However, the worst sin of all – the Barbra Streisand of the cheese world, if you will – is the clandestine love affair I have with Wispride cheese balls. They look like something that you’d see on a Sky One programme entitled “America’s Worst Inventions,” but for some reason I just can’t get enough of it. Maybe it’s the fact that they’re not available in the UK (and so still have novelty value), or perhaps it’s because they’re a subconscious reaction against my adoration of lovingly crafted and aged cheeses of the world, but whatever the case, these things are like crack in dairy form. Give me some Jacob’s cream crackersTriscuits, an extra sharp cheddar cheese ball and maybe an episode of The Wire or 24, and I’m happier than a pig wallowing around in his own excrement. The only way I could be happier would be to put some love songs by Chicago on the stereo at the same time.

Actually, I really shouldn’t have put that thought in my head. I guess I know what I’ll be doing this weekend. Just don’t tell the neighbours, eh?

A tale of two vending machines

The Special One and I spent the holiday weekend back in the UK, engaging in a whirlwind tour of friends and family. I think most of them are starting to ask questions about whether I’ve actually left the country given how much I seem to be back there. Maybe I should change the name of the blog to “Brit Mostly Out Of Water”?

A weekend spent 3458 miles away from New York inevitably necessitates spending a fair amount of time in airports, particularly following the British Airways crash landing in London – not to mention apparent 150mph headwinds awaiting us on the way back.

Time in airports these days seems less about interminable waiting and more about interminable shopping. And if ever you needed a powerful demonstration of the difference between New York and London, maybe these two pictures of airport vending machines could provide it. Firstly, a machine found at London’s Heathrow:

Heathrow Airport

These machines first started appearing a year or so ago, offering travellers the chance to buy a book to occupy their minds when there’s only The Bourne Ultimatum on the inflight movie channels. Admittedly Russell Brand’s ‘My Booky Wook’ isn’t necessarily Shakespeare, but it’s got to be better than seven hours of sudoku.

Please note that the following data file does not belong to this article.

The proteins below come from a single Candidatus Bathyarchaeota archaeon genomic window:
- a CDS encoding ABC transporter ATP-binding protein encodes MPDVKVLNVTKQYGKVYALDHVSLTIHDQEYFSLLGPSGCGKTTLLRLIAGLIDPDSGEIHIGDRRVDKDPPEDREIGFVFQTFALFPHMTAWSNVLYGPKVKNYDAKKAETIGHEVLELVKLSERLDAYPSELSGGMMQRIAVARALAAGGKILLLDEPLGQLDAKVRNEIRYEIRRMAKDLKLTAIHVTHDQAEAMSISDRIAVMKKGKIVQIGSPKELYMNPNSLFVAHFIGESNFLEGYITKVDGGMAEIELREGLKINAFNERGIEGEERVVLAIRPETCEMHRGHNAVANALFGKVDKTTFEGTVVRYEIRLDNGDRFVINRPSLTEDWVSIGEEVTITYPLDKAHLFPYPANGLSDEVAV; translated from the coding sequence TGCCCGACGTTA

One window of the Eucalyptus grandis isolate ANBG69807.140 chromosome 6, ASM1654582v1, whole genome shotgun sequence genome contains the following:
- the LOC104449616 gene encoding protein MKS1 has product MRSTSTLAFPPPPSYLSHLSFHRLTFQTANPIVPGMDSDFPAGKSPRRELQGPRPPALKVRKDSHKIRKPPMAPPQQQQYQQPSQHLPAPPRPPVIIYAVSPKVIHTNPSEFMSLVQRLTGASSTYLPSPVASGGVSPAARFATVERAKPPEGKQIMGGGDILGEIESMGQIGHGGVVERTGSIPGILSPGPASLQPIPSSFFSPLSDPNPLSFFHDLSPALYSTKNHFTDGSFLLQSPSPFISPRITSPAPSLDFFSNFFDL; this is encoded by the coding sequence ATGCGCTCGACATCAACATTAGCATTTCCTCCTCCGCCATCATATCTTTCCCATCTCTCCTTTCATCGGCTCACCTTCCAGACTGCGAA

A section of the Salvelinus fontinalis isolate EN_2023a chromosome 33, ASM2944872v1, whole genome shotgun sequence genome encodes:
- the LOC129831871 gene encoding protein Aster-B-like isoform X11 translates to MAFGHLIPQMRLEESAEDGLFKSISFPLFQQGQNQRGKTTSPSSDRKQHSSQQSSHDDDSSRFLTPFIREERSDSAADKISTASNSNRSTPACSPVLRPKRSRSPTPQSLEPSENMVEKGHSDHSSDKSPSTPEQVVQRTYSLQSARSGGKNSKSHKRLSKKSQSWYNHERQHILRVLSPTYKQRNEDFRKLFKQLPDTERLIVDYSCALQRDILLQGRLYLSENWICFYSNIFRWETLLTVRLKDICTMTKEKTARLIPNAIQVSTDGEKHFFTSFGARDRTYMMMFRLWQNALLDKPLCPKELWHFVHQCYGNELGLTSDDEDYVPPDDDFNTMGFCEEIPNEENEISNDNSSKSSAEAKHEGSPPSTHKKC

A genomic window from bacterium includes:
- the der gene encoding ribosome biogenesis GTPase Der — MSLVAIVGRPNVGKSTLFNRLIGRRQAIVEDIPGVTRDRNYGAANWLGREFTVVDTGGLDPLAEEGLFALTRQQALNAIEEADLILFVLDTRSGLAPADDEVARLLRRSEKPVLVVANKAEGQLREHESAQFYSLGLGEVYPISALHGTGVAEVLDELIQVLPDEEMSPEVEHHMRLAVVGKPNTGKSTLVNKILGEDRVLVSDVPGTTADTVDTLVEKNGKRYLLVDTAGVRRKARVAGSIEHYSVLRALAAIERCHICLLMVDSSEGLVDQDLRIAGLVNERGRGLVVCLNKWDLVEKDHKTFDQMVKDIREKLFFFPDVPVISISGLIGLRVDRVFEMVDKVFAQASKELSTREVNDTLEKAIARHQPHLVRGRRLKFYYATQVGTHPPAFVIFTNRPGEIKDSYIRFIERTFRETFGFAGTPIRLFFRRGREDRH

Now the vending machine at JFK:

JFK Airport

When I was a kid, vending machines had bubble gum in them and you put 2p in to get something out. Now it seems that you use them to part with $250 in order to pick up cutting edge music players. Have we reached the point where iPods are considered spur-of-the-moment impulse purchases, to rank alongside a Coke, a packet of Doritos or a Mars bar?

Obviously, you’re not actually going to be able to use the iPod on your flight unless you’ve brought a computer and your music collection with you, and you’re able to find somewhere to charge the battery.

Of course, if you really can’t find a power source to charge your brand new device, you can just unplug the iPod vending machine and use that outlet instead. Other travellers will just have to content themselves with that book after all.

It’s the freakiest show

When you own an iPod (NB: other MP3 players are available), any time spent plugged into it can make you feel like a music advisor on “Life: The Movie”. On the occasions when you catch a glimpse of the cityscape, some piece of incredible architecture or just a strange interlude on the streets, music simply has the incredible power to be the soundtrack to your life.

Take my journey to work today, for instance. At Broadway-Nassau station, a man dragged a tired looking suitcase onto the train, looking for all the world like a dodgy perfume seller or fake Prada bag vendor. Until he opened his mouth that is, at which point it became apparent that he had to use the bag to carry all his bigotry with him. Having spouted off in no particular direction about AIDS, homosexuality and hatred, he then locked his eyes one by one on fellow passengers with a faintly maniacal stare.

And the song that’s playing during this episode? With its attack on the madness of the US (“it’s on America’s tortured brow, Mickey Mouse has grown up a cow”) and its more pertinent suggestion that life is “the freakiest show”, David Bowie’s “Life On Mars” couldn’t really have hit the nail any more firmly on the head.

From ethereal chillout to contrast the madness of the rush hour rat race, to The Smiths’ “Heaven Knows I’m Miserable Now” as the rain pours down, I sometimes think that my iPod has some kind of mood sensor attached. Although why “Safety Dance” by Men Without Hats was playing as I entered the office, I have no idea. Thinking about it, a better question might be why it’s even on my iPod in the first place…

Still, at least listening to my own music collection is better than the torture that The Special One and I are having inflicted on us night after night by a neighbour in an adjacent building. Don’t get me wrong, I love The Beatles’ “Don’t Let Me Down” as much as the next man (even when the next man is wearing a neon pink t-shirt saying “I love ‘Don’t Let Me Down’ by The Beatles”), but I don’t need to hear it played on repeat for half an hour or so as I’m trying to get to sleep.

One explanation could be that the perpetrator of such JohnPaulGeorgeandRingo-ular torture has recently been involved in a bitter love split, and is drowning her sorrows in music. Sadly, if that is the case, her partner has recently been round to collect his or her CDs, as last night the original version was replaced by her own far-from-delicate cover version. The lesson for me obviously being that after a week of wanting the hell to end, I should be careful what I wish for.

If it happens again tonight, I’m putting on my iPod. Sweet dreams are, indeed, made of this.